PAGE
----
Ethical Debate

After an internal review by Santa Monica College into the conflict of interest charges made against Professor Richard Tahvildaran-Jesswein, the college determined that no violation of institutional policy had occurred. However, Stanley Epstein, an attorney and the person responsible for registering the complaint against Tahvildaran-Jesswein, has vowed to "take the matter to Sacramento" should the college not recognize and act upon his demands concerning the way the issue is investigated.

In a letter to SMC, Epstein gave the college until December 10 for "a decision on the independent body proposal" to be forwarded to him. If the college fails to do this, Epstein said that he plans to take the matter to the Office of the Chancellor in Sacramento.

In response to Epstein's demands, Don Girard, SMC senior director of governmental relations and institutional communications, said that the college "intends to reject Mr. Epstein's requests and will be prepared to respond to any inquiries from the Chancellor's Office."

Epstein believes that an independent body should have been responsible for determining whether Tahvildaran-Jesswein, co-chair of Santa Monicans for Renters' Rights (SMRR) since June, had breached ethical codes of conduct when he set an extra credit assignment for one of his Political Science classes.

The extra credit assignment, offered in his Poli-Sci 1 class this fall, gave his students the opportunity to gain extra class credit by volunteering to work on a "service learning project" which happened this year to coincide with the recent elections. Those students who volunteered were required to complete 15-20 hours of work on the local SMRR campaign, during which time they were expected to maintain a journal chronicling their experiences.

According to Epstein, "It was almost as if you gave him [Tahvildaran-Jesswein] money…he got something of value in contractual terms. The students got credit – this was of value to SMRR."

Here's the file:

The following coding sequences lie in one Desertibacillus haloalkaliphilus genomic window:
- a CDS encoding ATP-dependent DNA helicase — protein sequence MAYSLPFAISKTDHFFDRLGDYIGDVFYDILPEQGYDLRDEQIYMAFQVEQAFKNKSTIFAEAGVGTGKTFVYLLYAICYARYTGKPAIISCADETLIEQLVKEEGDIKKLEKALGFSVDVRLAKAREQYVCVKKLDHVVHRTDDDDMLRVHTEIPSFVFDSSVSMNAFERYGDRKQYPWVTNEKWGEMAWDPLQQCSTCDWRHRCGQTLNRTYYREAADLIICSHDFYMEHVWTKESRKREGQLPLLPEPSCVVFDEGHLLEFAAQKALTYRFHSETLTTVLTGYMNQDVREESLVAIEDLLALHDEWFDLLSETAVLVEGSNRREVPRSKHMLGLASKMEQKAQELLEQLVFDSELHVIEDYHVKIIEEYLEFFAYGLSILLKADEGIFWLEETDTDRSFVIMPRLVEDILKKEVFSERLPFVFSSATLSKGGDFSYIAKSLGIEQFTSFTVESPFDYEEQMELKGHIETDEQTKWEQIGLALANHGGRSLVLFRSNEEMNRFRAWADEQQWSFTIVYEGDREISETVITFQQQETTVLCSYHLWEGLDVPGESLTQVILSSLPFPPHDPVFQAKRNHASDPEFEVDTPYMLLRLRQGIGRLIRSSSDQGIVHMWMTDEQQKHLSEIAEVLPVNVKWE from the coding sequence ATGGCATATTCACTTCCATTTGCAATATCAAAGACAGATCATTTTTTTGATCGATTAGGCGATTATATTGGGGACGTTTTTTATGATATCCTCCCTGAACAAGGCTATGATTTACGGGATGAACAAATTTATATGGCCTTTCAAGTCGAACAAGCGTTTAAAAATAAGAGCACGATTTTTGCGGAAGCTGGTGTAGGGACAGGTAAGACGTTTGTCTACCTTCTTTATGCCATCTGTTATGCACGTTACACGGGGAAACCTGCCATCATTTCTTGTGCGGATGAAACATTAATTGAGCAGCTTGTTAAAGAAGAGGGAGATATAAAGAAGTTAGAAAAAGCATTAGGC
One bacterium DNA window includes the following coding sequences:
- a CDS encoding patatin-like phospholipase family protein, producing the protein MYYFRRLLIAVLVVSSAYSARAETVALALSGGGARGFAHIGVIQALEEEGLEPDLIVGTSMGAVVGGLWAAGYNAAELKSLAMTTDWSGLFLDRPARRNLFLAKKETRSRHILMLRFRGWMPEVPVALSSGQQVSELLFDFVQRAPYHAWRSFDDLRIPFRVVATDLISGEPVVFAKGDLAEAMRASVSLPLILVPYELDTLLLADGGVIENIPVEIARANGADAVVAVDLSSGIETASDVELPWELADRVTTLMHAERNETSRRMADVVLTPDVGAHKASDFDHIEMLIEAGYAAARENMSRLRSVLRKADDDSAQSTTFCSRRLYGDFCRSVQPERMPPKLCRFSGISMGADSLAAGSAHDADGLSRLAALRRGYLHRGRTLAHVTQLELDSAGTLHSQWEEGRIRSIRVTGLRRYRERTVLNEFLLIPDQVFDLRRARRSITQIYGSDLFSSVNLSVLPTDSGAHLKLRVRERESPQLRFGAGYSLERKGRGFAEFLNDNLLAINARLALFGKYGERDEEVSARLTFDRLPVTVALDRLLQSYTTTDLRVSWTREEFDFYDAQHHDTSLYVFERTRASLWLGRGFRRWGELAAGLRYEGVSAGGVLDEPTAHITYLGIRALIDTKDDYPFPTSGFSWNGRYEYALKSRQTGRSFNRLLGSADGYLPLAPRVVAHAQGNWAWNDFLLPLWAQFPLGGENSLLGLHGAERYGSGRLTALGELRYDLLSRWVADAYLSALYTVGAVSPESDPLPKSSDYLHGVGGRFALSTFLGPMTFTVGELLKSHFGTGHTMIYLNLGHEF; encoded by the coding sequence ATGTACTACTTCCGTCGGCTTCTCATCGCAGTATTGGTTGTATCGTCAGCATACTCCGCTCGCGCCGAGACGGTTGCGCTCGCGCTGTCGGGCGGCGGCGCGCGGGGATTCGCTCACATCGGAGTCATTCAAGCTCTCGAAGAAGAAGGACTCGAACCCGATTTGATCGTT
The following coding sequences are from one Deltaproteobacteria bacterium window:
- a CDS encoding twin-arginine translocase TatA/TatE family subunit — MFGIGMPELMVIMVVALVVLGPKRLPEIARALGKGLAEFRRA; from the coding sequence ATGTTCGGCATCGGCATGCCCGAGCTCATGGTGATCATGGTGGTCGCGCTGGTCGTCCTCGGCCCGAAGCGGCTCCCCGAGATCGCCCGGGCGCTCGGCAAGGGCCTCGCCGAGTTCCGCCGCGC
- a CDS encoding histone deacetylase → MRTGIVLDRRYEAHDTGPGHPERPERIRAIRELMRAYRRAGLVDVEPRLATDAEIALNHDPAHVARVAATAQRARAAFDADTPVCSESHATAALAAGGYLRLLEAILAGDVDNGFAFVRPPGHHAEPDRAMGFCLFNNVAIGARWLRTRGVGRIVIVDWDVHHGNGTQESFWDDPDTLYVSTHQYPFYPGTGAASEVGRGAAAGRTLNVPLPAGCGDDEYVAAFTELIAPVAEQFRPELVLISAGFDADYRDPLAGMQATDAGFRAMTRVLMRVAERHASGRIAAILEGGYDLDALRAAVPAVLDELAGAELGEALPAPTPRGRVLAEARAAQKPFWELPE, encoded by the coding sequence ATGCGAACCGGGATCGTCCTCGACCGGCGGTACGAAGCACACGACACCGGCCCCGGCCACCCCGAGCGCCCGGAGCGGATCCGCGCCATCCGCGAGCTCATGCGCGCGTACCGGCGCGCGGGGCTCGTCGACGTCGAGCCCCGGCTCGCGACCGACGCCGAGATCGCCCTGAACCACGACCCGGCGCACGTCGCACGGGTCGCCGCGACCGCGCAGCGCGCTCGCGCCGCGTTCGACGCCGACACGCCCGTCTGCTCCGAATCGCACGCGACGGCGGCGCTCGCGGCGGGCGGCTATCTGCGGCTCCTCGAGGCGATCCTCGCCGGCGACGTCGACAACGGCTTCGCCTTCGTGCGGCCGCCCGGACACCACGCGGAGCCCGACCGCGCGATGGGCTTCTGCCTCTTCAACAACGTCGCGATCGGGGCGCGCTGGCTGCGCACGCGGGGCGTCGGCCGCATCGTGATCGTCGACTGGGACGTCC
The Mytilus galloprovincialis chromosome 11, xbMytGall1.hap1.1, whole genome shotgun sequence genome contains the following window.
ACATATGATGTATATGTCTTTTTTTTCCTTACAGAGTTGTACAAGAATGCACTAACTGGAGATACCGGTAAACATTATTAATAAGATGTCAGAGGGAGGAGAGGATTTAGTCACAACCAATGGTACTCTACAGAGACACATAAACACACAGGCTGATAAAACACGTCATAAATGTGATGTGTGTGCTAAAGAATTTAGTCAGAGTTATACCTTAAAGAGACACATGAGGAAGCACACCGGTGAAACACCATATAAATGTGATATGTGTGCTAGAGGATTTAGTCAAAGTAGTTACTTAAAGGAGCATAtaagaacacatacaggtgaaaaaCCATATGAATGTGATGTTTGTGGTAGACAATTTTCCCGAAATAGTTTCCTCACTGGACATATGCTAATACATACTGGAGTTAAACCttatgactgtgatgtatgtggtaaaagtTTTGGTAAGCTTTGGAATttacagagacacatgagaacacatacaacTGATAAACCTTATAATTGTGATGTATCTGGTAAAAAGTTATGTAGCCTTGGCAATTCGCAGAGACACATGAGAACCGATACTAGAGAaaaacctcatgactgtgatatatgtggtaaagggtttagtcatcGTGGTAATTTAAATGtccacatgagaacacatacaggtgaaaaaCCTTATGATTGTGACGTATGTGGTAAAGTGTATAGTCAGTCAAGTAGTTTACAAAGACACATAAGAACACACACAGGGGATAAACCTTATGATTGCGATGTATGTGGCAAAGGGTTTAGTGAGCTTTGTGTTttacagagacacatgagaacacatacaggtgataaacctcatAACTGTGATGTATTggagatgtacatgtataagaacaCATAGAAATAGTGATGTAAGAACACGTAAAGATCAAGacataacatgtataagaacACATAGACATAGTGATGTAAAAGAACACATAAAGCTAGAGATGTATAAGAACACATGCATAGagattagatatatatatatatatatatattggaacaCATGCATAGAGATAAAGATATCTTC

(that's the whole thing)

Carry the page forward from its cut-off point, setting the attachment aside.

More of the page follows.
Tahvildaran-Jesswein was unable to publicly comment upon the matter but Girard said that students who decided not to engage in experiential learning were given an in-class alternative that offered equal credit to the service learning project - approximately 20 percent of the overall class grade.

Girard said that if any student who volunteered had not wished to work for the SMRR organization and had a particular desire to participate in another political campaign, as long as it satisfied the criteria of the project guidelines, " They [students] could have chosen their own campaign."

"It all followed a whole set of guidelines," said Girard, who pointed out that this project has been part of Tahvildaran-Jesswein's Poli-Sci 1 curriculum for ten years, during which time no student complaint has been lodged.

After the complaint was registered by Epstein, Girard said that the matter was looked into by Dr. Chui L. Tsang, SMC president, Jeff Shimizu, vice-president of academic affairs, and Christine Schultz, department chair of philosophy and social sciences.

In a statement by the college, their findings concluded that: "After a review of the information provided, the college does not find a violation of institutional policy. The College is reviewing whether new College policy is required in this area to address potential conflicts of interest."

Aside from Epstein's concerns regarding the involvement of students in a SMRR political campaign, Epstein was also worried that SMRR influence within SMC's Board of Trustees may have unduly impacted the decision to exonerate Tahvildaran-Jesswein's professional decisions.

In his letter to the college, Epstein stated that: "The President is completely within the control of the Board of Trustees. All or nearly all members of the Board have been elected with the endorsement of SMRR. Most served for many years in the leadership of SMRR."

In regards to the part of the college statement pertaining to a possible policy review concerning conflicts of interest, Academic Senate President Eric Oifer said that because Tahvildaran-Jesswein was not found to have violated the current Academic Freedom and Responsibilities statement, and that the whole issue was so broad, he was unsure whether the Ethics Committee had the grounds to make any significant alterations to the statement.

"To have one, defining policy is a real challenge," said Oifer. "That's why we have the Ethics Committee come up with a statement to help the professors. The thing is, no one has told Richard [Tahvildaran-Jesswein] what not to do in regards to his particular pedagogy."